Appellant's relevancy argument is well-taken. However, as the Attorney General points out, the fact that bicycle footrests are commonly used as weapons increases the likelihood that such an object would be carried by any person as a weapon. While Officer Appleby's testimony may not have served as conclusive proof of appellant's mental state, it was, at the least, minimally probative of his intent. Thus, we cannot conclude that the juvenile court abused its discretion in admitting the testimony in question.
Appellant also argues that the court improperly relied on Officer Appleby's testimony as proof of his intent. Appellant cites People v. Killebrew (2002) 103 Cal.App.4th 644, 658, 126 Cal.Rptr.2d 876, and In re Frank S. (2006) 141 Cal.App.4th 1192, 1197-1198, 46 Cal.Rptr.3d 839, for the proposition that an expert witness offering gang evidence may not testify to a criminal defendant's mental state. While this is no doubt true, neither of the cases cited by appellant is applicable to the instant case. A more parallel case is that of People v. Gonzalez (2006) 38 Cal.4th 932, 947, 44 Cal.Rptr.3d 237, 135 P.3d 649, in which our Supreme Court held that testimony regarding the common practices of gang members was properly admitted by the trial court. The fact that the testimony, coupled with other evidence, might lead the jury to conclude that the defendant had engaged in the same behavior made the testimony probative, not inadmissible. (Id. at pp. 944-947, 44 Cal.Rptr.3d 237, 135 P.3d 649.)
Unlike the expert witnesses in People v. Killebrew, supra, and In re Frank S., supra, Officer Appleby never directly testified to what he believed appellant's mental state to be at the time he arrested appellant for weapon possession. Instead, like the gang expert in People v. Gonzalez, supra, his testimony was limited to common practices of which he was aware based on his experience. Consistent with Gonzalez, we hold that Officer Appleby's testimony was properly admitted by the juvenile court and considered by the trier of fact. Since the trial court did not err in its admission of any of the evidence appellant contests on appeal, we now review appellant's sufficiency of the evidence claim in light of all evidence admitted at trial.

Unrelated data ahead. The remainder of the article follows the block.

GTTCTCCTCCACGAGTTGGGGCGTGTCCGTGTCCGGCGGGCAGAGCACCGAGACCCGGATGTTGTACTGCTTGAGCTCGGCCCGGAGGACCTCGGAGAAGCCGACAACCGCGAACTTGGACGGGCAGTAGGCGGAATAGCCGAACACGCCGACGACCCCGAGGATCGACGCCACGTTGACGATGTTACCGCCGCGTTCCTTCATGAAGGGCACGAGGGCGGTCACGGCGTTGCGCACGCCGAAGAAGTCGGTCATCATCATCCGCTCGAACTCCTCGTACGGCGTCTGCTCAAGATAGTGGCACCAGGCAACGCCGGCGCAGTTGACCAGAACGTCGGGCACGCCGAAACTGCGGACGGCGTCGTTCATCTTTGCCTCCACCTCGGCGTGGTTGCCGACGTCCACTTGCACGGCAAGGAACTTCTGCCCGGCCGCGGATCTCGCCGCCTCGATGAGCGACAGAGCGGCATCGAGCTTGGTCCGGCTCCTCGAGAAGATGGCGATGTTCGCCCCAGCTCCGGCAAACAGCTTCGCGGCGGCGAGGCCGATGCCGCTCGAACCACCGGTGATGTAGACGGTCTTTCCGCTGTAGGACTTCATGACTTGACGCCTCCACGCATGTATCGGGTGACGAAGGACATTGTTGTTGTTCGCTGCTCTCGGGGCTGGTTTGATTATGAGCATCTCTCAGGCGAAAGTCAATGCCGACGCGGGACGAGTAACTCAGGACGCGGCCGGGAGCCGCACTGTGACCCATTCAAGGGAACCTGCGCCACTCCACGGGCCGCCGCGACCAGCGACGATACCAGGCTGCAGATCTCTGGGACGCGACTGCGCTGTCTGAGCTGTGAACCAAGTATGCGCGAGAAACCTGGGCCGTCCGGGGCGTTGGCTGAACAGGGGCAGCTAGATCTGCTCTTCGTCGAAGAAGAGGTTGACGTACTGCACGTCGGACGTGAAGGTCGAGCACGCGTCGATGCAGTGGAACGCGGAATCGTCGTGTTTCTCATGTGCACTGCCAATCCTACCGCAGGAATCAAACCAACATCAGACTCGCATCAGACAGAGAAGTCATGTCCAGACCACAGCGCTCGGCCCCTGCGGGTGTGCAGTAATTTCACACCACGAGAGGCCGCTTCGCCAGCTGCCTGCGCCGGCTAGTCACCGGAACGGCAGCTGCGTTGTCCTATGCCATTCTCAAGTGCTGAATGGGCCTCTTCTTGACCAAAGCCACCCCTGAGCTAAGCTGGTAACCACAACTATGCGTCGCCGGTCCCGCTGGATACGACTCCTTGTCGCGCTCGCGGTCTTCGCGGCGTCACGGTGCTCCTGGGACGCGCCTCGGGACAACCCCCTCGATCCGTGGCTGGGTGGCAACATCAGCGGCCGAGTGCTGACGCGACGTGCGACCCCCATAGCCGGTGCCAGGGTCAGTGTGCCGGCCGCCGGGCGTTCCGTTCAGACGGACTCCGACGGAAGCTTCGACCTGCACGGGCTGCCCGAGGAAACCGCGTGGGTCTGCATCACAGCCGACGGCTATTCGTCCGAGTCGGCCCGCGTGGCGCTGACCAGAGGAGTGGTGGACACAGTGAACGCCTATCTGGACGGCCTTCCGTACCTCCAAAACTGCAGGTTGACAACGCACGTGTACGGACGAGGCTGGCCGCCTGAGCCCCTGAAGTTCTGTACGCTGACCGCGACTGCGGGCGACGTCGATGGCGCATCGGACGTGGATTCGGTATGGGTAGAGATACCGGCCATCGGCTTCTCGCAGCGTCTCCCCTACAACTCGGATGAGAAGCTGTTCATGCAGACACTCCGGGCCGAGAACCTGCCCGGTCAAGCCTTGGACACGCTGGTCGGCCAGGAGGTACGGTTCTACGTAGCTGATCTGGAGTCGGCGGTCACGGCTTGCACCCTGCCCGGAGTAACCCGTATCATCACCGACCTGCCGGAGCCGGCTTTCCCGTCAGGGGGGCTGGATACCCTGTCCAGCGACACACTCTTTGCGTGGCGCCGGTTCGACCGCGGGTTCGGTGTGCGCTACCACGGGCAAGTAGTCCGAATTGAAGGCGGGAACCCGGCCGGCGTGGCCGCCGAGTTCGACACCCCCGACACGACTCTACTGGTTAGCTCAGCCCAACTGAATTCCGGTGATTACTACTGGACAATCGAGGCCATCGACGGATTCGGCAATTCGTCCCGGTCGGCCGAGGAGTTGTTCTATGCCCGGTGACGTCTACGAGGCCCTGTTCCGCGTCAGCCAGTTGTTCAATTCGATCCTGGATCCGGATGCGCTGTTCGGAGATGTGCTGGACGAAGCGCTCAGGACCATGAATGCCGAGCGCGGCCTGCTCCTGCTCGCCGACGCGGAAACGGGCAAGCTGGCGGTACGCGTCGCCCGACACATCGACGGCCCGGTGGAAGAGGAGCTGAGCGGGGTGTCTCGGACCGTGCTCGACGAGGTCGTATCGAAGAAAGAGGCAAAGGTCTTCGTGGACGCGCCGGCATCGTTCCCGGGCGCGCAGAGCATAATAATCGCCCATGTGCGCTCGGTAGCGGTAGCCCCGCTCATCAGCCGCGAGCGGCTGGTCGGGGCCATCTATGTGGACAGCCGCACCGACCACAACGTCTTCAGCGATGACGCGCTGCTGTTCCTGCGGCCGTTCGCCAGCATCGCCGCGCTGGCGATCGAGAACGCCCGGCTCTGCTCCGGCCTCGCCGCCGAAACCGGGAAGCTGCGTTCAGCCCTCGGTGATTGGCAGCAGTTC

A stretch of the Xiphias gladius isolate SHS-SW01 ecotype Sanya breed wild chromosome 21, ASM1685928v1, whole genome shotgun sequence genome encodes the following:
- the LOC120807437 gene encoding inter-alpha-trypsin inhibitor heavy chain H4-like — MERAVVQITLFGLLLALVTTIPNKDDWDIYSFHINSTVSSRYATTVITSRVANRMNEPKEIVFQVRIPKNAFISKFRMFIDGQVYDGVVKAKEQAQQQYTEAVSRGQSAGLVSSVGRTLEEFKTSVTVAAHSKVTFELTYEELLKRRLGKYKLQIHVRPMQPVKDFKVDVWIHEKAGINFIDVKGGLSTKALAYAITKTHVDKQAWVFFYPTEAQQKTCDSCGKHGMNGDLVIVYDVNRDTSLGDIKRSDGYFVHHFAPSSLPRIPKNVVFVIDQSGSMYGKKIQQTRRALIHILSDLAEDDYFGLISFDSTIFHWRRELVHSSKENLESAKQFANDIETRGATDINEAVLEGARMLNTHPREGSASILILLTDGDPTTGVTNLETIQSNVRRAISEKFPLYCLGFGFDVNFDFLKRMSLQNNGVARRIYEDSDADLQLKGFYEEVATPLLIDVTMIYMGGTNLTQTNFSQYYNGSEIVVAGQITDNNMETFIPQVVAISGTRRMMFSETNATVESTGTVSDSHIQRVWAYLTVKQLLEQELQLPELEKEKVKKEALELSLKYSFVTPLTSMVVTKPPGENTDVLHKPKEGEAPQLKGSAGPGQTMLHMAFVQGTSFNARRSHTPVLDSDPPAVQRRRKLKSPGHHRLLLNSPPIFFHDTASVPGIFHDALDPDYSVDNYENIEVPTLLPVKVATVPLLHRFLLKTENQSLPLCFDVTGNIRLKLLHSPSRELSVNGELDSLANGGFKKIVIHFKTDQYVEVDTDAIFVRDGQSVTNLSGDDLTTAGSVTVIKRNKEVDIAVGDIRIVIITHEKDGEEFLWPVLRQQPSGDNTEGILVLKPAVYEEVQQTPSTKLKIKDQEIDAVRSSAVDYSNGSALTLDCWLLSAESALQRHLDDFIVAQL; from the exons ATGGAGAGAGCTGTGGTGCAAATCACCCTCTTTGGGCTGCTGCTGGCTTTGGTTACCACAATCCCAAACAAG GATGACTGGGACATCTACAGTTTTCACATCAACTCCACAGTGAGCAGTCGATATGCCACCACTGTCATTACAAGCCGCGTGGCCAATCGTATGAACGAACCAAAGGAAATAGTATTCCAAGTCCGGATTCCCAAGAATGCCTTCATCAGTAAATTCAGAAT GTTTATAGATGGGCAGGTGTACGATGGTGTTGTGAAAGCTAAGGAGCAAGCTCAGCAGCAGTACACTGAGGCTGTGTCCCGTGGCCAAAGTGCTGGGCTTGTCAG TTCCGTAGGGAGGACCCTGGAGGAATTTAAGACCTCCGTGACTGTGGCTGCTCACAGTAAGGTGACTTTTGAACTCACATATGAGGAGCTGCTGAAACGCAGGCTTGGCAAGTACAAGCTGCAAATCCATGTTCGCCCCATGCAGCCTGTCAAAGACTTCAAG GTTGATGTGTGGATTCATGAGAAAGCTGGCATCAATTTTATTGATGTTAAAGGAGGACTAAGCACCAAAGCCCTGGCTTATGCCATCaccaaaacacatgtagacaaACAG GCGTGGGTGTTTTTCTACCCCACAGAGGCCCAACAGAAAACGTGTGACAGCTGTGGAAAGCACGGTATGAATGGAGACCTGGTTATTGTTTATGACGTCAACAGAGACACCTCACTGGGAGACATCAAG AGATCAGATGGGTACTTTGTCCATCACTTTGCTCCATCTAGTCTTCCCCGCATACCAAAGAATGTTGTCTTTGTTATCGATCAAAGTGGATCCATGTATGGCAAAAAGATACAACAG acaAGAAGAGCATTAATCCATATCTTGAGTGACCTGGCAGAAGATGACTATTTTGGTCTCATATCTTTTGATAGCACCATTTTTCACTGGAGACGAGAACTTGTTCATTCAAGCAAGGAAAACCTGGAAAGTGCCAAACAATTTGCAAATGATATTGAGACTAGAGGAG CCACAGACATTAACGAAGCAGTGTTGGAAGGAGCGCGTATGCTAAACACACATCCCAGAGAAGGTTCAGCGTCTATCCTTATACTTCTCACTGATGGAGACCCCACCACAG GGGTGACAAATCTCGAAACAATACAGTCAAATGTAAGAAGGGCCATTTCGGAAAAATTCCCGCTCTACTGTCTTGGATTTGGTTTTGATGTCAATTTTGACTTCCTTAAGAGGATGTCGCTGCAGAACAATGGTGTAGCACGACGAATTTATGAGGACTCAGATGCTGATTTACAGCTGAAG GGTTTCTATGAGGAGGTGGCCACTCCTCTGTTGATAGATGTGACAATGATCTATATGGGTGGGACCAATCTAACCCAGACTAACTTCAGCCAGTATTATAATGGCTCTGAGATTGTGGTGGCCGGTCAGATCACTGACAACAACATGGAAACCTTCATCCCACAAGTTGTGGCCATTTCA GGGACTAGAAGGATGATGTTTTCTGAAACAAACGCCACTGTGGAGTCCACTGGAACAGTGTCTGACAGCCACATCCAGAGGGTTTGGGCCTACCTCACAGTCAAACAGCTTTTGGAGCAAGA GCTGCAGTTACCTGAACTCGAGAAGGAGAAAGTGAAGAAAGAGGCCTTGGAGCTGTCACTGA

II. Sufficiency of the Evidence
Appellant contends that there is insufficient evidence to support the judgment that he possessed metal knuckles within the meaning of section 12020, subdivision (a). On an “appeal challenging the sufficiency of the evidence to support a juvenile court judgment sustaining the criminal allegations of a petition made under the provisions of [Welfare and Institutions Code] section 602 ․ [the reviewing court] must apply the same standard of review applicable to any claim by a criminal defendant challenging the sufficiency of the evidence to support a judgment of conviction on appeal.” (In re Ryan N. (2001) 92 Cal.App.4th 1359, 1371, 112 Cal.Rptr.2d 620.) In reviewing the sufficiency of the evidence, “courts apply the ‘substantial evidence’ test. Under this standard, the court ‘must review the whole record in the light most favorable to the judgment below to determine whether it discloses substantial evidence-that is, evidence which is reasonable, credible, and of solid value-such that a reasonable trier of fact could find the defendant guilty beyond a reasonable doubt.’ [Citations.]” (People v. Cuevas (1995) 12 Cal.4th 252, 260-261, 48 Cal.Rptr.2d 135, 906 P.2d 1290.) “The standard of review is the same in cases in which the People rely mainly on circumstantial evidence. [Citation.] ‘Although it is the duty of the jury to acquit a defendant if it finds that circumstantial evidence is susceptible of two interpretations, one of which suggests guilt and the other innocence [citations], it is the jury, not the appellate court which must be convinced of the defendant's guilt beyond a reasonable doubt. “ ‘If the circumstances reasonably justify the trier of fact's findings, the opinion of the reviewing court that the circumstances might also reasonably be reconciled with a contrary finding does not warrant a reversal of the judgment.’ ” [Citations.]' ” (People v. Stanley (1995) 10 Cal.4th 764, 792-793, 42 Cal.Rptr.2d 543, 897 P.2d 481.)